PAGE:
NEW YORK -- U.S. stocks fell on Friday, chalking up a third weekly loss in four, with investors on guard ahead of next week's monetary-policy decision by a key Federal Reserve committee.
"We didn't get the pullback in May when we thought we would, so it looks like June is giving us some of that," said Andrew Fitzpatrick, director of investments at Hinsdale Associates Inc.
A day after Wall Street rallied on thinking the Federal Reserve would continue record-low interest rates, investors took a cautious stance on the final session of a losing week.
The Federal Open Market Committee holds a two-day policy gathering next week, with Fed Chairman Ben Bernanke due to hold a news conference Wednesday after the FOMC decision.
Wall Street is tracking economic reports for clues as to whether the economy is strong enough to withstand the much-discussed tapering of Fed stimulus -- specifically, its $85 billion in monthly bond purchases.
"The economy is not where it needs to be for the Fed to cut off stimulus, with inflation coming in under their target and with the jobs report still not being really strong, it still leaves room for the Fed to maintain its policies," said Fitzpatrick.
On Friday, the Fed was advised to step carefully in scaling back from its monetary
easing by the International Monetary Fund, which also cut its U.S. growth outlook for next year to 2.7 percent from the 3 percent projected in April.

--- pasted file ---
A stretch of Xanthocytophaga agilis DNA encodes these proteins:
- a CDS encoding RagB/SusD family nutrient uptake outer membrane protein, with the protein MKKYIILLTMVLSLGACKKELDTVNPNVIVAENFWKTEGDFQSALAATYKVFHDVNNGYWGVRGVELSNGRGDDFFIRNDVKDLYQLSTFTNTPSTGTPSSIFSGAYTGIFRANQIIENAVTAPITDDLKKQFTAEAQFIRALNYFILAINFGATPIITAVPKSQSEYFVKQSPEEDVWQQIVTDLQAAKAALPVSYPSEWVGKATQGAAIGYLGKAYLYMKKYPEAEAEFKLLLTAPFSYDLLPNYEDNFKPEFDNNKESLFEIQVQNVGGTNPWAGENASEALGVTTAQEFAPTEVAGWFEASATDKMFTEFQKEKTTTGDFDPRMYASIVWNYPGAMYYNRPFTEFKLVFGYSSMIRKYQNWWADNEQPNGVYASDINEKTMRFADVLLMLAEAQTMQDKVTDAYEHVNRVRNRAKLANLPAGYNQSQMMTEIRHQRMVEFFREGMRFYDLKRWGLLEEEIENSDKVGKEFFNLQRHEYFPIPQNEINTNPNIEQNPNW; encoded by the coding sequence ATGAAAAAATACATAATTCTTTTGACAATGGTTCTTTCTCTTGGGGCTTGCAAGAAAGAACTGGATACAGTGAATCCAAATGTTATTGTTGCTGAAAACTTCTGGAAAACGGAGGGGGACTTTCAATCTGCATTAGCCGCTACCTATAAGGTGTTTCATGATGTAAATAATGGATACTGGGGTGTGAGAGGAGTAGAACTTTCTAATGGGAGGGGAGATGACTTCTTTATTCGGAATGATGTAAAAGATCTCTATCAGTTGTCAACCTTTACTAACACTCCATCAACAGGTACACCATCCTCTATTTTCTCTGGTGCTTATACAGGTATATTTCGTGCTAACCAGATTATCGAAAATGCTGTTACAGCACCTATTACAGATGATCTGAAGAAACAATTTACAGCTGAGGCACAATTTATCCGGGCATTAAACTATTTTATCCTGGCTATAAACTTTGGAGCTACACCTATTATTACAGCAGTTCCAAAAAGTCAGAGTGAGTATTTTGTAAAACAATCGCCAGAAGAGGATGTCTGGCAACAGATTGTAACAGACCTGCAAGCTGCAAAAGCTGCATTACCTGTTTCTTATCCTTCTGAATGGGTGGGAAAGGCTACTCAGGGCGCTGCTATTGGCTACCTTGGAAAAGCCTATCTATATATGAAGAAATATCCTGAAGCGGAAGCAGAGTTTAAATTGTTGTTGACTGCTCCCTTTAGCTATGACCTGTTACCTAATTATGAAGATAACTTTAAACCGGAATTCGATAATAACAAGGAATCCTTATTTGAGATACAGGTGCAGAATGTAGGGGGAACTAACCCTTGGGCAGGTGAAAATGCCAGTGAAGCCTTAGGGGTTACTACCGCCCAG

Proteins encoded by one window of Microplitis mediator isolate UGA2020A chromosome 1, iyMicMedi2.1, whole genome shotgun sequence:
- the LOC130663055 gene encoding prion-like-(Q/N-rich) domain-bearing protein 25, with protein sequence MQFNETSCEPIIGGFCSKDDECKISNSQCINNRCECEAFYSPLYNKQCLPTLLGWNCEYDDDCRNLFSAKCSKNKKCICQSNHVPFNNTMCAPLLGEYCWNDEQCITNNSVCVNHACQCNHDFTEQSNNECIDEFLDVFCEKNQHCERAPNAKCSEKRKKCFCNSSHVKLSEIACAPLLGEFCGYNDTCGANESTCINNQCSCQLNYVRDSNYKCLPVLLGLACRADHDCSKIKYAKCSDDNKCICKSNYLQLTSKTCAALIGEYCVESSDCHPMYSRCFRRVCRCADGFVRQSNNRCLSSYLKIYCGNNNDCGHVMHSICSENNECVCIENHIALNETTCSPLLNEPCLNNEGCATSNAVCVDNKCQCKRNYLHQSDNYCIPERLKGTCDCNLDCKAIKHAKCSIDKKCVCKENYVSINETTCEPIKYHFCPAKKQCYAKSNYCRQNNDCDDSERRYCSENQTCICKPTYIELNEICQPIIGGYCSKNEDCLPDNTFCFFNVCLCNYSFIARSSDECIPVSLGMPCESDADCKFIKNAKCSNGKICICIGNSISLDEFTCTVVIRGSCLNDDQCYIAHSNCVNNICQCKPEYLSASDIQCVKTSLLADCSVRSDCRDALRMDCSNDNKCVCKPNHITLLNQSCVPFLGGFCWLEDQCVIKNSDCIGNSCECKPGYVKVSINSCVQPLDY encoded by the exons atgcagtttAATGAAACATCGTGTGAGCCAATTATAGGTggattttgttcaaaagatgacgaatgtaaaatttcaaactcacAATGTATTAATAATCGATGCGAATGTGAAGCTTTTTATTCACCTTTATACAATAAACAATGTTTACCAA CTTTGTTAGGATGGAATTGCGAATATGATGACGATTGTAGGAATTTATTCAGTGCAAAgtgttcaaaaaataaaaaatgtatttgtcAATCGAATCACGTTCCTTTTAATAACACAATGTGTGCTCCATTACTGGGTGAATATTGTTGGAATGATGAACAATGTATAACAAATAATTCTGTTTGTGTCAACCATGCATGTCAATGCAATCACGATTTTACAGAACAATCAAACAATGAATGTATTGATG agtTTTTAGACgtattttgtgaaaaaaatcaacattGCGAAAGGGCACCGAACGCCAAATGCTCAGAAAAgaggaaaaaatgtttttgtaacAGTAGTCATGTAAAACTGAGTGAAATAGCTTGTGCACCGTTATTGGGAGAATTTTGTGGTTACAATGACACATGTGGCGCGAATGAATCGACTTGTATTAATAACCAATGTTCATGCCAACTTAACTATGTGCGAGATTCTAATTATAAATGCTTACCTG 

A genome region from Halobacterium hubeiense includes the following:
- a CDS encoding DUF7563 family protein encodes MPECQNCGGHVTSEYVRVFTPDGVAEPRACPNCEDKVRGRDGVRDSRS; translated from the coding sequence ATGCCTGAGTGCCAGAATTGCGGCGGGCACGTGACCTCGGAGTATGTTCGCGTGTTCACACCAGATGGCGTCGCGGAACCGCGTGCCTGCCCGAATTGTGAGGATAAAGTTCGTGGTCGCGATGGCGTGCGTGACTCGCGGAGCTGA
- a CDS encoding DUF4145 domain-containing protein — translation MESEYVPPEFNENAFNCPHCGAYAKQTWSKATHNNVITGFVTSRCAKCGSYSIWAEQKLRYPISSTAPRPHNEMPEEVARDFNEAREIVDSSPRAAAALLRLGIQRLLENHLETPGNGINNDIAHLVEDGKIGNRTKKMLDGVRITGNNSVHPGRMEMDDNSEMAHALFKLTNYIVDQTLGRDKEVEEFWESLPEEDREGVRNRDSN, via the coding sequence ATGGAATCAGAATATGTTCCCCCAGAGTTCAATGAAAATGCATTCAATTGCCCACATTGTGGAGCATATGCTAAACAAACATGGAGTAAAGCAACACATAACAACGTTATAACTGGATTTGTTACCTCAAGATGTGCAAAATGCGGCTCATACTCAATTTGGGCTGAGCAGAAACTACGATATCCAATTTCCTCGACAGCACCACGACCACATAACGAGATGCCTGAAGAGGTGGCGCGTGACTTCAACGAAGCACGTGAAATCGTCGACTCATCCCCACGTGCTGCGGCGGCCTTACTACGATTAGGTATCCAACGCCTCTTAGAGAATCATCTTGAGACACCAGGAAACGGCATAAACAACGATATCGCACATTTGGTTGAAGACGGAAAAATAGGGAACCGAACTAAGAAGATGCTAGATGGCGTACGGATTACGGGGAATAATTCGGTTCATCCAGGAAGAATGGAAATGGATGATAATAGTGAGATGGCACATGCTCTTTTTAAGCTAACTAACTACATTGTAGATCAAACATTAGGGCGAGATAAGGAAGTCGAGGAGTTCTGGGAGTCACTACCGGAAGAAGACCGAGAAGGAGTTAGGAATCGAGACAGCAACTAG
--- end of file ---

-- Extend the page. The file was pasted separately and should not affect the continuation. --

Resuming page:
The Dow Jones industrial average lost 105.90 points, or 0.7 percent, to 15,070.18.
Down 1.2 percent for the week, the Dow on Friday made its fourth consecutive triple-digit move.
A day after its best session since Jan. 2, the S&P 500 index retreated 9.63 points, or 0.6 percent, to 1,626.73.
The S&P 500 finished with a 1 percent weekly drop.
The Nasdaq composite shed 21.81 points, or 0.6 percent, to 3,423.56, leaving it off 1.3 percent from last Friday's close.
Energy prices rose. Gold also gained, with futures rising $9.80 to close at $1,387.60 an ounce.
Treasury prices advanced, with the yield on the 10-year note used in determining mortgage rates and other consumer loans down to 2.13 percent.
Cable stocks were among the more active issues, with Time Warner Cable Inc. up 8.1 percent after CNBC reported it held discussions with Liberty Media Corp. about industry consolidation, including a possible union between Time Warner Cable and Charter Communications Inc., in which Liberty Media holds a large stake.
Groupon Inc. jumped almost 12 percent after the daily-deals site drew an upgrade by Deutsche Bank AG.
Smith & Wesson Holding Corp. rose 5.2 percent after the gun manufacturer reported initial earnings above expectations.
Smithfield Foods Inc.'s shares held steady after the hog producer reported a steep drop in net profit.
Reports on Friday had the preliminary June reading of the University of Michigan/Thomson Reuters consumer-sentiment gauge declining from a six-year high to 82.7 from a final May reading of 84.5.
The Labor Department reported producer prices rose 0.5 percent in May, the first increase in three months. A separate report had U.S. industrial production unchanged in May.
On Thursday, late-session gains kicked in after Wall Street Journal reporter Jon Hilsenrath, considered an influential voice on central-bank policy, said Bernanke will likely choose next week's meeting to try to soothe market fears that the Fed is headed towards the easing exit in a hurry.
"It's been a roller coaster, certainly in the last few days. I think people are comforted by thinking the Fed is not set to make any changes. There's a lot of talk, but no action. The market is still unsure, but leaning towards no action," said Fitzpatrick at Hinsdale Associates.